Starting with an address of the form user@domain, the address translation and routing process first checks to see if domain is local. This section consists of the following subsections:
A facility has been added to the MTA rewrite rule machinery to check a given string to see if it is a domain we need to handle locally. This new facility is activated by a $V or $Z metacharacter. These new metacharacters are syntactically similar to the existing $N, $M, $Q, and $C metacharacters, that is, they are followed by a pattern string. In the case of $N, $M, $Q, and $C the pattern is matched against either the source or destination channel. In the case of $V and $Z the pattern is a domain and the check is to see whether or not it is local. $V causes a rule failure for a nonlocal domain and $Z causes a rule failure for a local domain.
The handling of these metacharacters is implemented as the following procedure:
Messaging Server checks to see if the current domain matches a valid domain entry in the directory. Go to step 3 if no entry exists.
If the domain has an entry in the directory, the attribute specified by the LDAP_DOMAIN_ATTR_ROUTING_HOSTS MTA option (default mailRoutingHosts) is retrieved from the domain entry. If this attribute is present, it lists the set of hosts able to handle users in this domain. This list is compared against the host specified by the local.hostname configutil parameter and the list of hosts specified by the local.imta.hostnamealiases configutil parameter. These options can be overridden by the LDAP_LOCAL_HOST and LDAP_HOST_ALIAS_LIST MTA options, respectively. If there is a match or the attribute is not present on the domain, the domain is local. If no match occurs, the domain is nonlocal.
The handling of domains considered to be nonlocal because of the mailRoutingHosts attribute depends on the setting of the ROUTE_TO_ROUTING_HOST MTA option. If the option is set to 0 (the default), the address is simply treated as nonlocal and MTA rewrite rules are used to determine routing. If the option is set to 1, a source route consisting of the first value listed in the LDAP_DOMAIN_ATTR_ROUTING_HOSTS MTA option is prepended to the address.
If no domain entry can be found, remove a component from the left hand side of the domain and go to Step 1. If no components remain continue to Step 4.
A consequence of this backtracking up the domain tree is that if siroe.com is recognized as local, any subdomain of siroe.com will be recognized as local. Situations may arise where this is undesirable, so an MTA option, DOMAIN_UPLEVEL, is provided to control this behavior. Specifically, bit 0 (value = 1) of DOMAIN_UPLEVEL, if clear, disables retries with domain components removed. The default value of DOMAIN_UPLEVEL is 0.
Vanity domain checking now needs to be performed. Vanity domains do not have domain entries, rather, they are specified by attaching special domain attributes to one or more user entries. The vanity domain check is done by instituting an LDAP search using the LDAP URL specified by the DOMAIN_MATCH_URL MTA option. The value of this option should be set to:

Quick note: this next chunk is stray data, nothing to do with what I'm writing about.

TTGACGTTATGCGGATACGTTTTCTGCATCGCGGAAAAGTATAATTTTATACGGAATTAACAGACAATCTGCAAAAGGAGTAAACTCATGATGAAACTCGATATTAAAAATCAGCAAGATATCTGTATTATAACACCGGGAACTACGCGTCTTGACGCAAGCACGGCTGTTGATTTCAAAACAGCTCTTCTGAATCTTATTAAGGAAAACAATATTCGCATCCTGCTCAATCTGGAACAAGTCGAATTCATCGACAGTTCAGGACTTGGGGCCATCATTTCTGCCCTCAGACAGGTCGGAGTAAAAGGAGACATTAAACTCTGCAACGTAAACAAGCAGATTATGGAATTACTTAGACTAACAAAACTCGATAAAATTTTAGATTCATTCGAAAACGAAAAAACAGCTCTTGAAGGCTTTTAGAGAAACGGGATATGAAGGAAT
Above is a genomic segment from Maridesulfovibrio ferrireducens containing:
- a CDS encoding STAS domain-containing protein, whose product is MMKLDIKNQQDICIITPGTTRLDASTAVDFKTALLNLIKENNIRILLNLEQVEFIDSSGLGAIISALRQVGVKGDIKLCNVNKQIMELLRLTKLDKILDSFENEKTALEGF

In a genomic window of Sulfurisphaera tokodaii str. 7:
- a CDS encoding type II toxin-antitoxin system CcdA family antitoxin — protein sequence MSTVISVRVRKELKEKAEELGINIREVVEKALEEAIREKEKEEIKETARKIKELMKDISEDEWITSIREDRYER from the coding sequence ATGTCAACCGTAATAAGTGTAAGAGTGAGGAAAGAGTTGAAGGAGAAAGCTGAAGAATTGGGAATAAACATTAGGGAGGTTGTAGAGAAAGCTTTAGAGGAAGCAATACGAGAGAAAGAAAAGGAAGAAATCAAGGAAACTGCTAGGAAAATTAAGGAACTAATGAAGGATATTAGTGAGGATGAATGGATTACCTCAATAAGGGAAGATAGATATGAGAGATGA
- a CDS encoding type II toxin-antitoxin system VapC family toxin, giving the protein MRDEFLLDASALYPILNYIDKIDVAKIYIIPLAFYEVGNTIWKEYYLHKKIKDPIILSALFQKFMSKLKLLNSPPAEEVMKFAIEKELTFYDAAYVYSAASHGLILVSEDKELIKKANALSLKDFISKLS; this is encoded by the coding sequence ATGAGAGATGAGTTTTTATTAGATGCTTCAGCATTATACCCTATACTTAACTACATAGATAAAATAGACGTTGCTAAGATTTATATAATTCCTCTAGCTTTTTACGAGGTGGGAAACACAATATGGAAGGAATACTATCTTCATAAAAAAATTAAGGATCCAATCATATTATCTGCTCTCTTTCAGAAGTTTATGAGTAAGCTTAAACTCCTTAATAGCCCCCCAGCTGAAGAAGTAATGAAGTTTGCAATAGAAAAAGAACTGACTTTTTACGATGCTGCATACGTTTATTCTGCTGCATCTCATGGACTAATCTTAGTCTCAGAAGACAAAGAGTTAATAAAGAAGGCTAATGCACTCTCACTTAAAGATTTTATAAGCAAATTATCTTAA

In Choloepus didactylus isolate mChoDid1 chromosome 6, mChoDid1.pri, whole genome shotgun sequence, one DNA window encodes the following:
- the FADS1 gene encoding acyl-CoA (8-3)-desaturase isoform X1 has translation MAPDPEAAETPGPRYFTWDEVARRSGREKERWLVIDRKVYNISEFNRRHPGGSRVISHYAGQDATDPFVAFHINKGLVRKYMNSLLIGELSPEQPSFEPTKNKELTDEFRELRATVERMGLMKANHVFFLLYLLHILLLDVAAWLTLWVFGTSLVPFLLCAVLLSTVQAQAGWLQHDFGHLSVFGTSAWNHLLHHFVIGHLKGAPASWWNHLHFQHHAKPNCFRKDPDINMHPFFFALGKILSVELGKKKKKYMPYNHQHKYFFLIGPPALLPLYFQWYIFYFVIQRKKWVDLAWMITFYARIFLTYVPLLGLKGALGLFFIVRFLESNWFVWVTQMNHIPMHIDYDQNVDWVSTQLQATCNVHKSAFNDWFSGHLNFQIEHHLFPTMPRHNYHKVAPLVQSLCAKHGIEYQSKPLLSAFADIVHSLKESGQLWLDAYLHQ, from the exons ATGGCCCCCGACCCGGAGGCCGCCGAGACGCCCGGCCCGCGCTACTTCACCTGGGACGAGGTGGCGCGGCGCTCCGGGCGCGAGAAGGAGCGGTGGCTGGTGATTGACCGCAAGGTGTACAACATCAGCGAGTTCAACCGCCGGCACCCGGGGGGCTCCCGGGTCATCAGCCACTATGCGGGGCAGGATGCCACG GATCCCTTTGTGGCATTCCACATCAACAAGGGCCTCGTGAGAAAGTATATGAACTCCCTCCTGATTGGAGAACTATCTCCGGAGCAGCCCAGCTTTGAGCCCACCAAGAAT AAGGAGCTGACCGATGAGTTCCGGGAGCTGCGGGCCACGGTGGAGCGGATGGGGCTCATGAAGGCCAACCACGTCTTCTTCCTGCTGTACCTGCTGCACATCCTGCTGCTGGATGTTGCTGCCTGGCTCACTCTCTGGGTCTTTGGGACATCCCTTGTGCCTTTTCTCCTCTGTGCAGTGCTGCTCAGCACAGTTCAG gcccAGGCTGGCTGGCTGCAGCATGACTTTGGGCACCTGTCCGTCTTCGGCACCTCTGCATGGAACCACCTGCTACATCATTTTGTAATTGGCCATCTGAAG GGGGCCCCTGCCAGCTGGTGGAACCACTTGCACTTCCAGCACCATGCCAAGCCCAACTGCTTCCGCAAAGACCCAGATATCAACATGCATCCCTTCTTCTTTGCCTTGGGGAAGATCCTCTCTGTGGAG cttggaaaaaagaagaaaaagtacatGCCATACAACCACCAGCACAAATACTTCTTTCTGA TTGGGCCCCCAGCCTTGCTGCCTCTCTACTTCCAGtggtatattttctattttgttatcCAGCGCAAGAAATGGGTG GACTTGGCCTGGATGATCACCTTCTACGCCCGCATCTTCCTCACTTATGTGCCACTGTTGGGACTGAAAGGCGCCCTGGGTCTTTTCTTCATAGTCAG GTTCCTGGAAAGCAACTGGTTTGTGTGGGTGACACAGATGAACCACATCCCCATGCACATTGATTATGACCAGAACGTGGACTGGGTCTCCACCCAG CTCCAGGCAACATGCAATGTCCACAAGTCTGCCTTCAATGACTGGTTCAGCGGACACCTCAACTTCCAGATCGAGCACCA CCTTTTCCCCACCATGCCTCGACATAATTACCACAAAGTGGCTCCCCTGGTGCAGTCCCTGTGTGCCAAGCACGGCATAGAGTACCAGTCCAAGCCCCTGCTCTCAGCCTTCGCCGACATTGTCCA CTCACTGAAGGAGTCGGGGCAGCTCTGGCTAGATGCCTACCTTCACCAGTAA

$B substitutes the value of the local.ugldapbasedn configutil parameter; this is the base of the user tree in the directory. The LDAP_USER_ROOT MTA option can be used to override the value of this configutil option specifically for the MTA.
The actual return value from this search does not matter. What matters is if there is a value to return. If there is a return value the domain is considered to be local, if not it is considered to be nonlocal.
It is also instructive to note what steps are performed to find valid domain entries in the directory. The steps are schema-level specific. In the case of Sun LDAP Schema 1, they are:
Convert the domain to a base DN in the domain tree. This is done by converting the domain into a series of dc components and then adding a domain root suffix. The default suffix is obtained from the service.dcroot configutil parameter. The default suffix is o=internet. So a domain of the form a.b.c.d would typically be converted into dc=a,dc=b,dc=c,dc=d,o=internet. The service.dcroot configutil parameter can be overridden by setting the LDAP_DOMAIN_ROOT MTA option.
Look for an entry with the base DN found in Step 1 and an object class of either inetDomain or inetDomainAlias. The search filter used for this purpose can be overridden by setting the LDAP_DOMAIN_FILTER_SCHEMA1 MTA option which defaults to (|(objectclass=inetDomain)(objectclass=inetdomainalias)).
Exit with a failure if nothing is found.
If the object class of the entry found is inetDomain, check to make sure the entry has an inetDomainBaseDn attribute associated with the domain entry. If it is present, it is saved for use in subsequent searches for user entries and processing terminates. If it is not present, the entry is assumed to be a domain alias and processing continues with step 5. The MTA option LDAP_DOMAIN_ATTR_BASEDN can be used to override the use of inetDomainBaseDN.
The entry must be a domain alias; look up the new entry referenced by the aliasedObjectName attribute and return to step 4. Processing terminates with a failure if the no aliasedObjectName attribute is present. An alternative to the use of aliasedObjectName attribute can be specified with the MTA option LDAP_DOMAIN_ATTR_ALIAS.